This is a question that many home seekers are asking themselves. They may be getting advice from others around them—family, friends and coworkers, but it has to be a decision that is right for them. While there is no perfect answer that fits every situation and personality, some factors are common and must be taken into consideration.

I’ve roughly defined the two types of home seekers below. If you find yourself clearly in one or the other category, that pretty much determines if you should look for a home to purchase or one to rent.

You’re a renter if:

• You’re new to this area and know very little about it: what are the different neighborhoods like, what commute options are available, where are the best schools, etc.
• You will be here for a short period of time, maybe not more than a year or a couple of years.
• You’d love to buy, but you do not have enough money for a downpayment and closing costs.
• Your income is not high enough—yet—to buy the home or starter home of your dreams.
• Your credit scores are not the best, and you want to build them up to be able to get a lower mortgage rate.

There are some cons to being a renter:

• Rent payments are not tax deductible, and you have no investment that will grow over time.
• You cannot modify or upgrade a rented home to really make it your own.

You’re a buyer if:

• You plan on living in this area for a long time.
• You’ve been here for a while and know pretty much where you want to live and what type of home suits your lifestyle.
• You have enough money saved or available for a downpayment and closing costs.
• You want a home that offers more privacy and space.
• You want a home that you can make your own—change the appliances, kitchen and bath cabinets and counters, flooring, etc.
• You want your investment and equity to grow.
• You like the idea of getting a tax deduction on your mortgage payments.

There are some cons to being a buyer:

• There is a responsibility and cost to being a homeowner.
• You may be at the mercy of changing market conditions.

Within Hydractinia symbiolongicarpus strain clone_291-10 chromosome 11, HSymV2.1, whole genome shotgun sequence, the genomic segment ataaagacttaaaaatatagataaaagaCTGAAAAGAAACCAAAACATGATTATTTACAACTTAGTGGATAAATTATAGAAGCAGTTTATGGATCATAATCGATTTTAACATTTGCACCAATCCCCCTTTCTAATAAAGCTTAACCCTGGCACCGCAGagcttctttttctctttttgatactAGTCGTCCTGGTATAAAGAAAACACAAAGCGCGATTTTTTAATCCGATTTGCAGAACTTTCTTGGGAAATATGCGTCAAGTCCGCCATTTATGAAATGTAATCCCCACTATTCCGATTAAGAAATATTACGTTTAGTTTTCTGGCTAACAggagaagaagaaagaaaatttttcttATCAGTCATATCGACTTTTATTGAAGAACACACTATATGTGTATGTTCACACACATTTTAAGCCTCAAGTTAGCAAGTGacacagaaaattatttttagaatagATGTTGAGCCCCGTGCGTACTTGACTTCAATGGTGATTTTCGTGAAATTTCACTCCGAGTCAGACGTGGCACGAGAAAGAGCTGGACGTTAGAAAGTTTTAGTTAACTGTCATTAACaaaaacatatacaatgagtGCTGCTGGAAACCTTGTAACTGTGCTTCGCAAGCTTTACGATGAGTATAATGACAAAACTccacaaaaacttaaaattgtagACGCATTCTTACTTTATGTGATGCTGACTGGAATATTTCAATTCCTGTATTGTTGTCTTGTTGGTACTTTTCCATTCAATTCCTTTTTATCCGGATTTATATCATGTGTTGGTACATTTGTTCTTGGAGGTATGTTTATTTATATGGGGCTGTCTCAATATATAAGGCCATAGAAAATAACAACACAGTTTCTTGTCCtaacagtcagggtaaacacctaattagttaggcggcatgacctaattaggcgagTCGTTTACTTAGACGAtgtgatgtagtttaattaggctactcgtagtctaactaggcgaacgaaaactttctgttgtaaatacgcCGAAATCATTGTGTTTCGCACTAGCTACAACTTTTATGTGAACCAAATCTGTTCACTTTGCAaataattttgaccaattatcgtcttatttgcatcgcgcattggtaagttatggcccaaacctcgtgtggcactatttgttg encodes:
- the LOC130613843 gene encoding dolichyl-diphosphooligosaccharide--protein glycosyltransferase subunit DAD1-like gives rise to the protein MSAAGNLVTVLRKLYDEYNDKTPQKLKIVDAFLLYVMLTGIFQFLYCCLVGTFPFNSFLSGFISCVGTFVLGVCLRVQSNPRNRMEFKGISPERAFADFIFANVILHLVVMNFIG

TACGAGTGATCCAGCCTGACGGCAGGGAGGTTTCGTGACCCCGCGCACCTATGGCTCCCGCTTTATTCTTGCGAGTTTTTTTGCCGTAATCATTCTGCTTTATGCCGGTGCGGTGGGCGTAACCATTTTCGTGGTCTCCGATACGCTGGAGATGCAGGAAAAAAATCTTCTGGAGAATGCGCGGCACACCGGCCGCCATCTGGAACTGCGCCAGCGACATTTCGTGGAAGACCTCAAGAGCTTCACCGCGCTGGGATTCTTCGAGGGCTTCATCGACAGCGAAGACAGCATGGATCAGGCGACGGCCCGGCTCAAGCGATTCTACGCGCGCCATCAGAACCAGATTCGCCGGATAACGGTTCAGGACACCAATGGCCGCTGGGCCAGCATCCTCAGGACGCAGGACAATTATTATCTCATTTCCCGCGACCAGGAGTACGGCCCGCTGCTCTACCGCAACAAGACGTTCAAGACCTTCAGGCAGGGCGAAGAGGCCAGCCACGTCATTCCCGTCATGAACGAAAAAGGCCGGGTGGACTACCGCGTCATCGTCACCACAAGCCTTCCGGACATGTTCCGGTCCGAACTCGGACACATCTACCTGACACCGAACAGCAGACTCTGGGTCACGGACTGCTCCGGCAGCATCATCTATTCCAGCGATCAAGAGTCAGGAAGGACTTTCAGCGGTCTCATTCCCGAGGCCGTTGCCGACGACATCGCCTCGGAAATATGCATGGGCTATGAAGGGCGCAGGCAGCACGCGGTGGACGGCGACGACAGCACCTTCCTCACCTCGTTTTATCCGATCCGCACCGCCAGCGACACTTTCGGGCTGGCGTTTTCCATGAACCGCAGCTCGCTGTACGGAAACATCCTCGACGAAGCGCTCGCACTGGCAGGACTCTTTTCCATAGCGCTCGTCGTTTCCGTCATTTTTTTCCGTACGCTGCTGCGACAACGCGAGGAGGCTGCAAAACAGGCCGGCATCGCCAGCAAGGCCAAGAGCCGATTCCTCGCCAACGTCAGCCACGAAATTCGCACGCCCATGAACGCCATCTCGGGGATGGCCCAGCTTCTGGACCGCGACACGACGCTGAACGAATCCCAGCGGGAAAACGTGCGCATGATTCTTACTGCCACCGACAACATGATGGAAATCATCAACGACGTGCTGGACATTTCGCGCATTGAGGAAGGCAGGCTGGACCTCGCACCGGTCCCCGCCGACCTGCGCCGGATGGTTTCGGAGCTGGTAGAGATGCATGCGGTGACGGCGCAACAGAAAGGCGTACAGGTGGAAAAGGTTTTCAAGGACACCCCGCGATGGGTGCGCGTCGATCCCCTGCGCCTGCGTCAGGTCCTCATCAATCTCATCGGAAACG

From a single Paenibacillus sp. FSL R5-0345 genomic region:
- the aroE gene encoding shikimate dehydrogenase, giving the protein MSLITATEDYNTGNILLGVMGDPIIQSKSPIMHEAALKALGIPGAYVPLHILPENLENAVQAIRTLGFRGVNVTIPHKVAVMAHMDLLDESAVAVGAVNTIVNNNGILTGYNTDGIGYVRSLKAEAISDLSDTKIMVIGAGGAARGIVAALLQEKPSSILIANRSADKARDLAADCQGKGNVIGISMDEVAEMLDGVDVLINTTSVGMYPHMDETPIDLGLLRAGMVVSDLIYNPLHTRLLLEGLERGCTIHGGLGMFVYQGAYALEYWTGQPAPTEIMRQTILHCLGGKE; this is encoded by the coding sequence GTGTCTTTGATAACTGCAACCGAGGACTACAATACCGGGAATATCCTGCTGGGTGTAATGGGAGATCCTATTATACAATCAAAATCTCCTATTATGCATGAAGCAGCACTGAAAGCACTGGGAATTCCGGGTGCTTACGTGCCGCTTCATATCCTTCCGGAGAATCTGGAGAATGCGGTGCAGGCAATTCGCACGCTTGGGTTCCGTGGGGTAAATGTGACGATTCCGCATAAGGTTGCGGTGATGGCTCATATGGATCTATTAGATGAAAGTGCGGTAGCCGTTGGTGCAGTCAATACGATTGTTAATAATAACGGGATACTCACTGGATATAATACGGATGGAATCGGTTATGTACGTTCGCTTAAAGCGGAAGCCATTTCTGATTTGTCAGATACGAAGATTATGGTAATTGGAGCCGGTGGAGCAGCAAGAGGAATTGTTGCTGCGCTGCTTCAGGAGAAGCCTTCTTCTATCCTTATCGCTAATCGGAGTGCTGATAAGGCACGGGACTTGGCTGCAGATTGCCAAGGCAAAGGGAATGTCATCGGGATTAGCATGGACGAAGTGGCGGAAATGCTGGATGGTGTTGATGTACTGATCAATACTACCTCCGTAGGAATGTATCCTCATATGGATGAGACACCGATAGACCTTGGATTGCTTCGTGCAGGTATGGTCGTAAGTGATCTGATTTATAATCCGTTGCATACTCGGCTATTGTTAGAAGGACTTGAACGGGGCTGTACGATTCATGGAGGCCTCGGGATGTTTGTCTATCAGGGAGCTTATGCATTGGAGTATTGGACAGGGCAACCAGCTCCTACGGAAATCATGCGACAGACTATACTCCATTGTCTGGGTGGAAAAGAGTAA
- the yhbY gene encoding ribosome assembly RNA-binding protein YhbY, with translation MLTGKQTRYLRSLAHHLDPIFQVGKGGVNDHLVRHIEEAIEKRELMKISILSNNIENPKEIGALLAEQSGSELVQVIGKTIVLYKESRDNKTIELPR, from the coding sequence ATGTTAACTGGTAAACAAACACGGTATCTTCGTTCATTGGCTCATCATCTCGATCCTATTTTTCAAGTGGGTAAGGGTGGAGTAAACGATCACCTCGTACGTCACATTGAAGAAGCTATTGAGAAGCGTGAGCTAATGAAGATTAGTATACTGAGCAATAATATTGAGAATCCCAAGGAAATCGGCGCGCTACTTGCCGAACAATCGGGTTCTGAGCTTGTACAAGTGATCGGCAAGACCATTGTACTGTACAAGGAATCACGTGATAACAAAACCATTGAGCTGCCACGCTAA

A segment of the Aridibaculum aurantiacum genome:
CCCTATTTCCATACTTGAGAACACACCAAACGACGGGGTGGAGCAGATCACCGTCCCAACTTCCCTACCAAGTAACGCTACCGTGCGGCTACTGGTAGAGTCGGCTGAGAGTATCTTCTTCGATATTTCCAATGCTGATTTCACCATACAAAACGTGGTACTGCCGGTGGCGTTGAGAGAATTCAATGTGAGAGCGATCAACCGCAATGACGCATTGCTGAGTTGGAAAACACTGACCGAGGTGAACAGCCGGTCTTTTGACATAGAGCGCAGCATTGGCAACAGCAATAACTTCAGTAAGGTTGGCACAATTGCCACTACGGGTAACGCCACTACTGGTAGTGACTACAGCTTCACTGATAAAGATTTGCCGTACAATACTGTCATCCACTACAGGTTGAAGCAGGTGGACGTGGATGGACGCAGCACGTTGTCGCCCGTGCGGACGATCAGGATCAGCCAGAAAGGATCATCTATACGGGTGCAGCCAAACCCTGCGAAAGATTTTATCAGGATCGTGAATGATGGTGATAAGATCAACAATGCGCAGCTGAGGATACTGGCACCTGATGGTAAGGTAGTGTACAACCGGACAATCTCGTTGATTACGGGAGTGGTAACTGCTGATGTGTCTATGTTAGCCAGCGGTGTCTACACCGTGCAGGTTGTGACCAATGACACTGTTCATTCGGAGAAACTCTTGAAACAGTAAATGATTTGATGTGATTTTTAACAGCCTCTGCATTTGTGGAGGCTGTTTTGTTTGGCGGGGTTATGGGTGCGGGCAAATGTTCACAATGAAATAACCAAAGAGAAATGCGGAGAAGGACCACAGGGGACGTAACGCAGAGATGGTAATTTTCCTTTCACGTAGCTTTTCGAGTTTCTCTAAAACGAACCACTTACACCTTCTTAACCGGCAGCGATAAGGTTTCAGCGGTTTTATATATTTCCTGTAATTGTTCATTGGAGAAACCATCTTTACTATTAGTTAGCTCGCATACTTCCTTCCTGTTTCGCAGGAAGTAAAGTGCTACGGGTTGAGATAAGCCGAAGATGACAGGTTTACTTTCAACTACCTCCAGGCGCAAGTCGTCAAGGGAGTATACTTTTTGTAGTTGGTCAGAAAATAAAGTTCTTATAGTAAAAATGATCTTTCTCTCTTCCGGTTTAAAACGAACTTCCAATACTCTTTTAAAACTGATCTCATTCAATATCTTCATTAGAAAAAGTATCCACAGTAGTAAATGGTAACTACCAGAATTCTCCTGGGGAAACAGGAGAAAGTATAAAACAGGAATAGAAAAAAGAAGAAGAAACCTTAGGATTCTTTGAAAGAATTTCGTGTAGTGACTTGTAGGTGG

The “no excuses” section:

• Do you think that home ownership is expensive, and you will not have the time, knowledge or money to care for a home that you buy? Then buy a condo or townhouse—they take as much effort to maintain as a rental, and you get all the benefits of ownership. And if you feel that you need to live in a larger home but without the maintenance responsibilities, think about what you’re throwing away each year renting a large house, buy one instead and hire contractors to care for the lawn and any repair issues that may pop up.

• There is a misconception that paying a mortgage is so much more expensive than paying rent. That may not necessarily be true, and you should look at the numbers carefully. Take this example:

An average 3-bedroom ranch in this area costs about $350,000, with tax in the $9,000 range. If you buy a home at that price and put down 15%, your monthly principal, interest, tax and insurance payment will be about $2,300, not much more than renting the same home. And don’t forget—you’ll be getting a portion of that back as a mortgage deduction.

Buying or renting is an individual decision, but it should be an informed one. From learning about different townships and developments to discussing market conditions, you can rely on me to give you friendly, professional and useful advice. Send me a message or give me a call to discuss your home search. You can also use my mortgage calculator to estimate the total carrying cost of owning a particular home.

Bo Twerdowsky

Real estate agent, self-professed computer geek, grammar policeman, proud father of two. Opinionated, questioning, intolerant of stuffy sorts devoid of a sense of humor.